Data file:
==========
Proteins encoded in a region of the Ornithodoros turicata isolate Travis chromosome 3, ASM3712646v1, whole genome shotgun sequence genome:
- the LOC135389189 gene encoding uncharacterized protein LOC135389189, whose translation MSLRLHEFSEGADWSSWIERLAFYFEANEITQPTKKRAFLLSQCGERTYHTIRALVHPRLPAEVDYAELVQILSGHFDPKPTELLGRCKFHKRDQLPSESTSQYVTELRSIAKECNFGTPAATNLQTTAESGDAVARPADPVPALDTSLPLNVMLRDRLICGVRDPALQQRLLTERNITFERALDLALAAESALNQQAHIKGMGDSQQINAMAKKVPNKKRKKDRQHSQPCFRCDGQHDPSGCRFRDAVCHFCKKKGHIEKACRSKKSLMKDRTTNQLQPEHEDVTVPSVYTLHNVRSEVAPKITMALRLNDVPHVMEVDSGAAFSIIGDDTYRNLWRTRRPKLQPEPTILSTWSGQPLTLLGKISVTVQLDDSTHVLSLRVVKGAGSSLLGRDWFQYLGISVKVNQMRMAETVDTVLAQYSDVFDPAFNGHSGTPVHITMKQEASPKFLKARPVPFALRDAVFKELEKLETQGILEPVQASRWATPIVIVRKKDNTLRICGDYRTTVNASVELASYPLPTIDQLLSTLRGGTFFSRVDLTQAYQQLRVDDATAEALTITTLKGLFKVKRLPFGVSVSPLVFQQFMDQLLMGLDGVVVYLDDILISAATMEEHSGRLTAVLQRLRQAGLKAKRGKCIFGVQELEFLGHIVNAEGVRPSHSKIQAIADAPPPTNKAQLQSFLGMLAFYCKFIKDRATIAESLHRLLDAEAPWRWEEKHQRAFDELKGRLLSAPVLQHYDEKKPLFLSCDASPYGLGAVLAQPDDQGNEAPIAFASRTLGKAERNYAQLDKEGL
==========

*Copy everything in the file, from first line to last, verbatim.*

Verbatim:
Proteins encoded in a region of the Ornithodoros turicata isolate Travis chromosome 3, ASM3712646v1, whole genome shotgun sequence genome:
- the LOC135389189 gene encoding uncharacterized protein LOC135389189, whose translation MSLRLHEFSEGADWSSWIERLAFYFEANEITQPTKKRAFLLSQCGERTYHTIRALVHPRLPAEVDYAELVQILSGHFDPKPTELLGRCKFHKRDQLPSESTSQYVTELRSIAKECNFGTPAATNLQTTAESGDAVARPADPVPALDTSLPLNVMLRDRLICGVRDPALQQRLLTERNITFERALDLALAAESALNQQAHIKGMGDSQQINAMAKKVPNKKRKKDRQHSQPCFRCDGQHDPSGCRFRDAVCHFCKKKGHIEKACRSKKSLMKDRTTNQLQPEHEDVTVPSVYTLHNVRSEVAPKITMALRLNDVPHVMEVDSGAAFSIIGDDTYRNLWRTRRPKLQPEPTILSTWSGQPLTLLGKISVTVQLDDSTHVLSLRVVKGAGSSLLGRDWFQYLGISVKVNQMRMAETVDTVLAQYSDVFDPAFNGHSGTPVHITMKQEASPKFLKARPVPFALRDAVFKELEKLETQGILEPVQASRWATPIVIVRKKDNTLRICGDYRTTVNASVELASYPLPTIDQLLSTLRGGTFFSRVDLTQAYQQLRVDDATAEALTITTLKGLFKVKRLPFGVSVSPLVFQQFMDQLLMGLDGVVVYLDDILISAATMEEHSGRLTAVLQRLRQAGLKAKRGKCIFGVQELEFLGHIVNAEGVRPSHSKIQAIADAPPPTNKAQLQSFLGMLAFYCKFIKDRATIAESLHRLLDAEAPWRWEEKHQRAFDELKGRLLSAPVLQHYDEKKPLFLSCDASPYGLGAVLAQPDDQGNEAPIAFASRTLGKAERNYAQLDKEGL